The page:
CASE STUDY PROGRESS
You complete your assessment of G.S. You note she is dyspneic and has fine crackles throughout all lung fields posteriorly and in both lower lobes anteriorly, and coarse crackles over the large airways. She has O2 on at 2 L per nasal cannula and her Spo2 is 94%.
8. What is the significance of the fine and coarse crackles?
9. The nurse from the previous shift charted the following statement: “Fine and coarse crackles that clear with vigorous coughing.” Based on your knowledge of pathophysiology, determine the accuracy of this statement.
10. It is time to administer scheduled furosemide (Lasix) 60 mg intravenous push. What effect, if any, should furosemide have on G.S.’s breath sounds?
11. What action do you need to take before giving the furosemide?
129 mEq/L (129 mmol/L)
3.0 mEq/L (3.0 mmol/L)
92 mEq/L (92 mmol/L)
26 mEq/L (26 mmol/L)
37 mg/dL (13.2 mmol/L)
2 mg/dL (177 mcmol/L)
128 mg/dL (7.1 mmol/L)
7.1 mg/dL (1.8 mmol/L)
12. Which laboratory values concern you, and why?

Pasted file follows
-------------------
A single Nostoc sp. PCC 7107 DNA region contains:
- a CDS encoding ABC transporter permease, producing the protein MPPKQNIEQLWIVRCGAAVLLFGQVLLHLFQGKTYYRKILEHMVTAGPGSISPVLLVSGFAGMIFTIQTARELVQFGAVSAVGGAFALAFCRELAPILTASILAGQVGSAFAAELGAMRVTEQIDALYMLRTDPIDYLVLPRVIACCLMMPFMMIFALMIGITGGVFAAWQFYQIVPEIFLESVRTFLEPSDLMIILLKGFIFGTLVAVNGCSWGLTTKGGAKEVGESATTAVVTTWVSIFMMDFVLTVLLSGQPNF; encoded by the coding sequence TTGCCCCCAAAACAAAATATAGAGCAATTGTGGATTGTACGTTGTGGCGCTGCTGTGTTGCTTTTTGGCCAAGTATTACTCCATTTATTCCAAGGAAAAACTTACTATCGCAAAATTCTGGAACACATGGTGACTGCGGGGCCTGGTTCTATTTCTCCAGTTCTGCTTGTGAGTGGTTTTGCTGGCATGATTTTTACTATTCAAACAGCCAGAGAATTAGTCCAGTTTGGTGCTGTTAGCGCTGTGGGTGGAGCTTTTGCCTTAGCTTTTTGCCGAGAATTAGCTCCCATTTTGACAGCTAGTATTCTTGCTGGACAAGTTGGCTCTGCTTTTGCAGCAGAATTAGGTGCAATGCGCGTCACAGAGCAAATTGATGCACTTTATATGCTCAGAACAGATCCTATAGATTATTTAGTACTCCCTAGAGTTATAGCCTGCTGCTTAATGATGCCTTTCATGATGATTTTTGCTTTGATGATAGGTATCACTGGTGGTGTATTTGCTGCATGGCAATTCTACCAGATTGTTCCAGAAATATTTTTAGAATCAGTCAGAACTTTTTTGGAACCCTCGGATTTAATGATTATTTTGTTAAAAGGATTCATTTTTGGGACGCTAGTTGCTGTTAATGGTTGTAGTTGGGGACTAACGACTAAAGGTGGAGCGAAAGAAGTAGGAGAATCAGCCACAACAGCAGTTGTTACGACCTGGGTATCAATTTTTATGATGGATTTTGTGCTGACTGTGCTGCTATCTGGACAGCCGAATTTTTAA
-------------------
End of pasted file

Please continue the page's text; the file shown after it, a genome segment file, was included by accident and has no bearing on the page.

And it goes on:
13. Given G.S.’s laboratory values, what action do you need to take and why?
CASE STUDY PROGRESS
The provider wants you to administer the furosemide and prescribes the following.
STAT magnesium (Mg) levelPotassium chloride (KCl) 40 mEq IVPBCalcium gluconate 2 g in 100 mL NS IVPB over 3 hours
14. Why did the provider order a magnesium level?
15. G.S. has 1 available port to use on the PICC line. Outline a plan for giving the potassium chloride and calcium gluconate.
16. What interventions do you need to perform to safely administer IV potassium chloride? Select all that apply.
a. Administer the infusion using an IV pump.
b. Place G.S. on continuous electrocardiogram (ECG) monitoring.
c. Assess the patency of the PICC line before initiating the infusion.
d. Administer the potassium infusion over a period of at least 2 hours.